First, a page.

The figure shows the ratio of flies that select each odorant spontaneously and after an “electrical training”, this is marked by the lightning symbol. Different deuterated molecules where used, and the flies could distinguish them (note that in this paper ADP represents acetophenone, that was labeled as AP in the previous one). In conclusion, flies can distinguish between deuterated and not deuterated molecules.
This was not the end of the story, not the experiment itself but the conclusions where discussed just after this paper was published. In the same journal a comment was published 4, criticizing these conclusions. After that, a comment about the comment was also published by the authors of the experiments 5. In my opinion, this comments illustrate how different experiments can lead to different conclusions and how many experimental data are required in order to select the proper theory, or theories.
Clearly one question is still open. These two experiments give two different results but they are performed in different species, humans and flies. One possible explanation, included in Ref. , is that humans and flies have different olfaction receptors. Because of that discrepancy, another experiment was performed 6, involving this time human beings. The results for the acetophenone are displayed in the following table.
All the correct samples are around 50%, showing that there is not discrimination between deuterated and regular molecules. That supports the results of the first experiment, and the theory that humans and flies have different smelling senses. On the other hand, when other molecules are studied new results arise. The next table presents the results for different types of deuterated cyclopentadecanone (musk).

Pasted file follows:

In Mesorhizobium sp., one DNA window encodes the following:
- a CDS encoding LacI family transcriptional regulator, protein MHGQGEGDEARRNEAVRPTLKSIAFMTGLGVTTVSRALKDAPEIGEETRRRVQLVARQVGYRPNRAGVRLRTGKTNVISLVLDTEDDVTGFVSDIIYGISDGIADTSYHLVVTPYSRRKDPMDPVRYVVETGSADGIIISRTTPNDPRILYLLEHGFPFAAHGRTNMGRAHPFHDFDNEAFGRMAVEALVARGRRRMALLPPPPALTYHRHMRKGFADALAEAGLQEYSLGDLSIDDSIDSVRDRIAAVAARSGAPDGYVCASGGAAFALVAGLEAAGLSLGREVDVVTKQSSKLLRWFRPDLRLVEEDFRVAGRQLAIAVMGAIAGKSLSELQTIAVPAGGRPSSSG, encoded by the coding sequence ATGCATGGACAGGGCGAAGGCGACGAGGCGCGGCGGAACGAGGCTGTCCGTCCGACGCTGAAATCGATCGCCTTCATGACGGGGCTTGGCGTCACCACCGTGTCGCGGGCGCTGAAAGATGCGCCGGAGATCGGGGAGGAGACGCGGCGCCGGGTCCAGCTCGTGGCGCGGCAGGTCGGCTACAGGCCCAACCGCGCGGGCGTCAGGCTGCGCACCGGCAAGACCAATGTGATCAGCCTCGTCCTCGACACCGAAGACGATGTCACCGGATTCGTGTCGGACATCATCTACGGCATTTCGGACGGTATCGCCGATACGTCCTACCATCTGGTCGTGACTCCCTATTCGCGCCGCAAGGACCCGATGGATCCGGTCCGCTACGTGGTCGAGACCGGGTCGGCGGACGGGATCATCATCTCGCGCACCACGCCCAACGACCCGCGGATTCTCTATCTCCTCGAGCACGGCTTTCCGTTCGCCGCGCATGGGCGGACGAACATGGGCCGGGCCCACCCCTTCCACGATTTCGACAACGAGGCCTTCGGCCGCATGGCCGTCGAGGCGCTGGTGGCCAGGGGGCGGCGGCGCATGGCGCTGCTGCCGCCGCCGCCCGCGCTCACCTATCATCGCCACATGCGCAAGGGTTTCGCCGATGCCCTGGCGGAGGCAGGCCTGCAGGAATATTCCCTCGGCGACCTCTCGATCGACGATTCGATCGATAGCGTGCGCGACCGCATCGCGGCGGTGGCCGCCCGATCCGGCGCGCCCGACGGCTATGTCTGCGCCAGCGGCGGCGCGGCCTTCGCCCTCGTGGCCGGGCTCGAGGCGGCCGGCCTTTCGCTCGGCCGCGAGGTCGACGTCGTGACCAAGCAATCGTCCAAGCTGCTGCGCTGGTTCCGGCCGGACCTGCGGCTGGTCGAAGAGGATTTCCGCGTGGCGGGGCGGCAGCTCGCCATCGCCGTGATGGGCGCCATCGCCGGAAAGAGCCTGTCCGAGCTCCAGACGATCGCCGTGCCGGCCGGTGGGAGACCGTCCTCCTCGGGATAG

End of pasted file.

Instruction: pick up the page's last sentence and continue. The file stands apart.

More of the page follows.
In this case all the subjects can distinguish both components most of the cases. Hence, the differentiation based in the nuclei works for humans.
In summary, there are different experiments both with flies and human beings and they give very different results. In my opinion, that illustrates how science works. There are different theories and the experimental data try to put some light on them. As olfaction is a very complicate mechanism, many different experiments are required, and there is a bug room for debate and discussion. Further experiments will lead to new conclusions.
- L. Turin. “A spectroscopic mechanism for primary olfactory reception”. Chem. Senses 21 (6): 773–91. (1996) ↩
- A. Keller and L.B. Vosshall. “A psychophysical test of the vibration theory of olfaction”. Nature Neuroscience 7(4):337 (2004) ↩
- M.I. Franco, L. Turin, A. Mershing, and E.M.C. Skoulakis. “Molecular vibration-sensing component in Drosophila melanogaster olfaction”. Proc. Natl. Acad. Sci. 08(9):3797 (2011) ↩
- Hettinger TP “Olfaction is a chemical sense, not a spectral sense”. Proc. Natl. Acad. Sci. 108:349 (2011) ↩
- M.I. Franco, L. Turin, A. Mershin, and E. M. C. Skoulakis. “Reply to Hettinger: Olfaction is a physical and a chemical sense in Drosophila”. Proc. Natl. Acad. Sci. 108:350 (2011) ↩
- S. Gane, D. Georganakis, K. Maniati, M. Vamvakias, N. Ragoussis, E.M.C. Skoulakis and L. Turing. Plos One 8(1):55780 (2013) ↩